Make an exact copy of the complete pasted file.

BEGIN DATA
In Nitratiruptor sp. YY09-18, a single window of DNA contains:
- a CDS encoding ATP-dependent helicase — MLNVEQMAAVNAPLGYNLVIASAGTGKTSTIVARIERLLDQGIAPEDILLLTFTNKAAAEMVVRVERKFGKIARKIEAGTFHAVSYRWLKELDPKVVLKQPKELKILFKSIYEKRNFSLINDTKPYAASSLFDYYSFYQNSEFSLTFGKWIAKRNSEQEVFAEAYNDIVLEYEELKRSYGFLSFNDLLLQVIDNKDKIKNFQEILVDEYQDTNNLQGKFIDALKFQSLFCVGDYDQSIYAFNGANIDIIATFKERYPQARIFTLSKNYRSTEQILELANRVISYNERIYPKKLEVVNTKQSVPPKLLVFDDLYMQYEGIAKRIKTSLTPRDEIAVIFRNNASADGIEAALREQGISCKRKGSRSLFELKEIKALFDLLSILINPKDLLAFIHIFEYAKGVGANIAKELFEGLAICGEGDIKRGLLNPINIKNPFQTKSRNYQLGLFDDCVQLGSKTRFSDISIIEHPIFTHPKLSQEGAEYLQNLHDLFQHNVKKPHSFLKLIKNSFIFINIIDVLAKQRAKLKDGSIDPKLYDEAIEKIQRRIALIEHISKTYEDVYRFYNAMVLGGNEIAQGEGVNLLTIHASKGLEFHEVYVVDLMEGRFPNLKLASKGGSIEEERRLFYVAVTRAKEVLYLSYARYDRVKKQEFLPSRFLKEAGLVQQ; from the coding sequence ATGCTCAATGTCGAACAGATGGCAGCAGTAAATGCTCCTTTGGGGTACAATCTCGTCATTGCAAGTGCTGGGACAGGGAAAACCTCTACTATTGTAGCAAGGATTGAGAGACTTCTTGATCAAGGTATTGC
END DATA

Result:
In Nitratiruptor sp. YY09-18, a single window of DNA contains:
- a CDS encoding ATP-dependent helicase — MLNVEQMAAVNAPLGYNLVIASAGTGKTSTIVARIERLLDQGIAPEDILLLTFTNKAAAEMVVRVERKFGKIARKIEAGTFHAVSYRWLKELDPKVVLKQPKELKILFKSIYEKRNFSLINDTKPYAASSLFDYYSFYQNSEFSLTFGKWIAKRNSEQEVFAEAYNDIVLEYEELKRSYGFLSFNDLLLQVIDNKDKIKNFQEILVDEYQDTNNLQGKFIDALKFQSLFCVGDYDQSIYAFNGANIDIIATFKERYPQARIFTLSKNYRSTEQILELANRVISYNERIYPKKLEVVNTKQSVPPKLLVFDDLYMQYEGIAKRIKTSLTPRDEIAVIFRNNASADGIEAALREQGISCKRKGSRSLFELKEIKALFDLLSILINPKDLLAFIHIFEYAKGVGANIAKELFEGLAICGEGDIKRGLLNPINIKNPFQTKSRNYQLGLFDDCVQLGSKTRFSDISIIEHPIFTHPKLSQEGAEYLQNLHDLFQHNVKKPHSFLKLIKNSFIFINIIDVLAKQRAKLKDGSIDPKLYDEAIEKIQRRIALIEHISKTYEDVYRFYNAMVLGGNEIAQGEGVNLLTIHASKGLEFHEVYVVDLMEGRFPNLKLASKGGSIEEERRLFYVAVTRAKEVLYLSYARYDRVKKQEFLPSRFLKEAGLVQQ; from the coding sequence ATGCTCAATGTCGAACAGATGGCAGCAGTAAATGCTCCTTTGGGGTACAATCTCGTCATTGCAAGTGCTGGGACAGGGAAAACCTCTACTATTGTAGCAAGGATTGAGAGACTTCTTGATCAAGGTATTGC